Lava fire swells to 13,300 acres, forcing evacuations, as blazes ignite across California
In what is perhaps an ominous harbinger of the coming fire season, crews are battling multiple wildfires across California while much of the region remains mired in treacherous heat and bone-dry conditions.
The largest of the fires, the lightning-sparked Lava fire in Siskiyou County, forced the evacuation of at least 8,000 residents Monday afternoon as gusty red flag conditions fueled the searing flames.
By Tuesday morning, the fire had expanded nearly tenfold, to 13,300 acres, Shasta-Trinity National Forest officials said. By the evening, the fire was 19% contained and the National Weather Service had tweeted that smoke from the area could carry over to Medford, Ore.
“The fire made significant runs” Monday, said Michelle Carbonaro, a spokesperson for the fire’s unified command team, noting that the northern border saw the most growth.
More than 470 personnel were battling the blaze from the air and the ground, she said, with crews working 24-hour shifts.
Footage captured by OnScene.TV near Highway 97 in Weed showed firefighters working late into the night while nearby brush and trees cracked and sizzled in the flames.
Evacuation orders for the Lake Shastina and Juniper Valley areas issued by the Siskiyou County Sheriff’s Office remained in effect Tuesday. Carbonaro said crews were prioritizing the southern and western edges of the fire, which are closest to the communities.
The Red Cross has established an evacuation shelter at Jackson Street School in Yreka.
Officials also closed Highway 97 between Weed and the Juniper Lodge, about a 30-mile stretch.
The San Francisco Chronicle reported that a fire official with the Shasta-Trinity National Forest apologized to residents during a town hall Monday for crews having initially left the site of the fire Friday when the blaze was no longer perceived to be a threat.
Adrienne Freeman, a spokesperson for the Shasta-Trinity National Forest, told The Times that after pouring thousands of gallons of water on the fire, officials had not been able to detect any more heat and had “no indication to continue suppression actions.”
But it rekindled shortly afterward — eventually exploding to more than 13,000 acres.
“It does happen,” she said. “It’s not terribly common.”
Dangerously hot, dry weather is expected to improve as the week goes on, Carbonaro said, but crews Tuesday had to contend with another day of difficult conditions.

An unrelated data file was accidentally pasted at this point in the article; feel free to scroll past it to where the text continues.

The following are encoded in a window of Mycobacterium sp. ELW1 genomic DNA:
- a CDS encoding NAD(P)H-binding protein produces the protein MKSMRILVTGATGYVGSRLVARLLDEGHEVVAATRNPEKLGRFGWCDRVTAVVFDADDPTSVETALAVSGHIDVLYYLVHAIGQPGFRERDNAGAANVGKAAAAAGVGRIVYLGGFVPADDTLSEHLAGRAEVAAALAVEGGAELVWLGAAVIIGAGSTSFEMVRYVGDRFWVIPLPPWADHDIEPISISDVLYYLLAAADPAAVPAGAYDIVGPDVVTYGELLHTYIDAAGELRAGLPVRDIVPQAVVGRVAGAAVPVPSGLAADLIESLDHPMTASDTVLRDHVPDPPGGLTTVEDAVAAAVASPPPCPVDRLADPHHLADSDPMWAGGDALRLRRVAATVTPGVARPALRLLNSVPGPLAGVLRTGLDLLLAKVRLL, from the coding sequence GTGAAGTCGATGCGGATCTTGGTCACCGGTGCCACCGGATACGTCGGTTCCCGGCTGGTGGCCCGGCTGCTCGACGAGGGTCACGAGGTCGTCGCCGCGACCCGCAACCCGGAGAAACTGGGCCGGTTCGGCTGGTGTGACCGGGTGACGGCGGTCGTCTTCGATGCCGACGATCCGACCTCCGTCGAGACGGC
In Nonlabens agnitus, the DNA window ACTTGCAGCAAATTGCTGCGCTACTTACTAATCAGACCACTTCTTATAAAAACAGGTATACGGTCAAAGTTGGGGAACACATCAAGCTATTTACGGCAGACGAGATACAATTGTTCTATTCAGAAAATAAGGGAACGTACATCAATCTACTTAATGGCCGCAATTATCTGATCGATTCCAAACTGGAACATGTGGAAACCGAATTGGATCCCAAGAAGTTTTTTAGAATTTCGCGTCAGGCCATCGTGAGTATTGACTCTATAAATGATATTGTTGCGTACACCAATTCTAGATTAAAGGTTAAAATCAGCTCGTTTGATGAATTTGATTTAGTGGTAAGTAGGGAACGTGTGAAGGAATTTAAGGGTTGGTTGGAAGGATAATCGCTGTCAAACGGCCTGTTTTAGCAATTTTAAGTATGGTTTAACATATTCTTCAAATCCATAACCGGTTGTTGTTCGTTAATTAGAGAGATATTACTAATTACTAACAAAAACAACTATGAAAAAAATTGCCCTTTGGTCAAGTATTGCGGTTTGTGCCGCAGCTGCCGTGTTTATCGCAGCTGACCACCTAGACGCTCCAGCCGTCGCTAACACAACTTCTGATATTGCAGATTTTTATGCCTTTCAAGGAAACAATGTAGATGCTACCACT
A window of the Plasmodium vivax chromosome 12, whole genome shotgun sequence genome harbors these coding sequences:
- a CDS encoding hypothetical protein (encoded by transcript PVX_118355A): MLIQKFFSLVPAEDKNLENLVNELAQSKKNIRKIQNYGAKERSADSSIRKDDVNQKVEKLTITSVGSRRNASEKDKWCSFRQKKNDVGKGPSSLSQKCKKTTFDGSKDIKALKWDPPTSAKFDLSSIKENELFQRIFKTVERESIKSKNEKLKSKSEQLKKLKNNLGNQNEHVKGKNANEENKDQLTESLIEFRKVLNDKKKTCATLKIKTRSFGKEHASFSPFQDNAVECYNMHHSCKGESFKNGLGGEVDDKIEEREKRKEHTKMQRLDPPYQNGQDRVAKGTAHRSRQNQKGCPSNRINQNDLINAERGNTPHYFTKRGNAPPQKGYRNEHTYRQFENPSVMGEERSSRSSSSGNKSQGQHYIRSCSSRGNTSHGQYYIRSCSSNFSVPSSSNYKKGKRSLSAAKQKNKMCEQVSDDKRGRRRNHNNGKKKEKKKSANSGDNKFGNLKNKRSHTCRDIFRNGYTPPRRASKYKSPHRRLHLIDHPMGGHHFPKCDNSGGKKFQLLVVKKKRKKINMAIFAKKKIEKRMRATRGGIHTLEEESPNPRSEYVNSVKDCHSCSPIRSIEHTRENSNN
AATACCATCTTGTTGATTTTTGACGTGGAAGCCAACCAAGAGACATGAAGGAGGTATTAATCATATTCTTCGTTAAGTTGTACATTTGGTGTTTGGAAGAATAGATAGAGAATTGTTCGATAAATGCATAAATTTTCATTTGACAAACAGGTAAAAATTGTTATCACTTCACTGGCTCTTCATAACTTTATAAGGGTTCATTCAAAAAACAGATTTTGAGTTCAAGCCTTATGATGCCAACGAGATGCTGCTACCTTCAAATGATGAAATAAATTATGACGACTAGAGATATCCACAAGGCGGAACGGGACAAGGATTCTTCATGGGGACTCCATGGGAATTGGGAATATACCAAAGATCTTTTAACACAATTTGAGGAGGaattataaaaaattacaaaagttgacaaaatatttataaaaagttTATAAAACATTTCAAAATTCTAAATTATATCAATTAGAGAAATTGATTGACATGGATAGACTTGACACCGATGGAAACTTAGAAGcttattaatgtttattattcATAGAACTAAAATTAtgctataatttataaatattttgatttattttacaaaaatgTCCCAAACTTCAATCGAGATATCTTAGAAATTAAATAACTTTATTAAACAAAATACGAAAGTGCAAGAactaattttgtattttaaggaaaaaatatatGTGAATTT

“The area is under that extreme heat wave of the whole Pacific Northwest,” Carbonaro said.
Siskiyou County was also battling the Tennant fire, which began Monday evening and by Tuesday evening had grown to 6,000 acres and was 0% contained, according to Kimberly DeVall, a spokesperson for the U.S. Forest Service.
About 3 p.m., the fire prompted evacuations for the area east of Highway 97 to East Ball Mountain Road, as well as from Old State Highway to Bray. Orders were later expanded to include Bray, the area south of MacDoel, the residents along Old State Highway and Juanita Lake. An evacuation center was established at Dorris City Hall.
Many parts of the Pacific Northwest remained under excessive heat warnings Tuesday, according to the National Weather Service.
Meanwhile, crews have gained some control over fires in Kern, San Bernardino and Monterey counties, as well as a brush fire that ignited in Hemet on Monday afternoon.
Two of the fires — the Shell fire in Kern County and the Peak fire in San Bernardino — have been linked to vehicle fires.
The Shell fire began Sunday after a car caught fire on the shoulder of a road, Kern County Fire Department spokesperson Andrew Freeborn said. The cause of the vehicle fire remains under investigation.
By Tuesday morning, the Shell fire had neared 2,000 acres but was 65% contained, according to the California Department of Forestry and Fire Protection. Containment grew to 75% in the evening.
Facing his first wildfire season as president, Biden will discuss federal preparedness Wednesday with his Cabinet and Western governors, including Gavin Newsom.
The Peak fire was also caused by a “single vehicle accident,” San Bernardino National Forest officials said on Twitter. In that instance, the car fire quickly spread to nearby vegetation.
The fire reached about 35 acres Monday before its progress was stopped about 2 p.m., forest officials said.
About an hour later, a vegetation fire ignited in Hemet.
Dubbed the Stowe fire, it grew to 122 acres by 5 p.m. before the spread was stopped, the Riverside County Fire Department said.
The fire damaged several power lines, spurring an outage for as many as 3,000 residents in east Hemet. Southern California Edison restored power to most residents by 5:30 p.m., officials said.
The Stowe fire was 100% contained by 8 a.m. Tuesday, Cal Fire said on Twitter.
The cause of that fire has not yet been determined.
Monsoon storms Tuesday through Thursday could bring dangerous lightning strikes, which have the potential to start fires amid hot, bone-dry conditions.
The Willow fire in Los Padres National Forest ignited June 18. As of Tuesday morning, it was holding steady at 2,877 acres and 87% containment, U.S. Forest Service spokeswoman Lynn Olson said.
Olson said the fire outbreaks will probably repeat in the months to come.
“We’re anticipating a very busy season, unfortunately,” she said, pleading with the state’s residents to “recreate carefully” and avoid starting campfires or using fireworks where they’re not appropriate.
“Extreme caution is encouraged,” she added.
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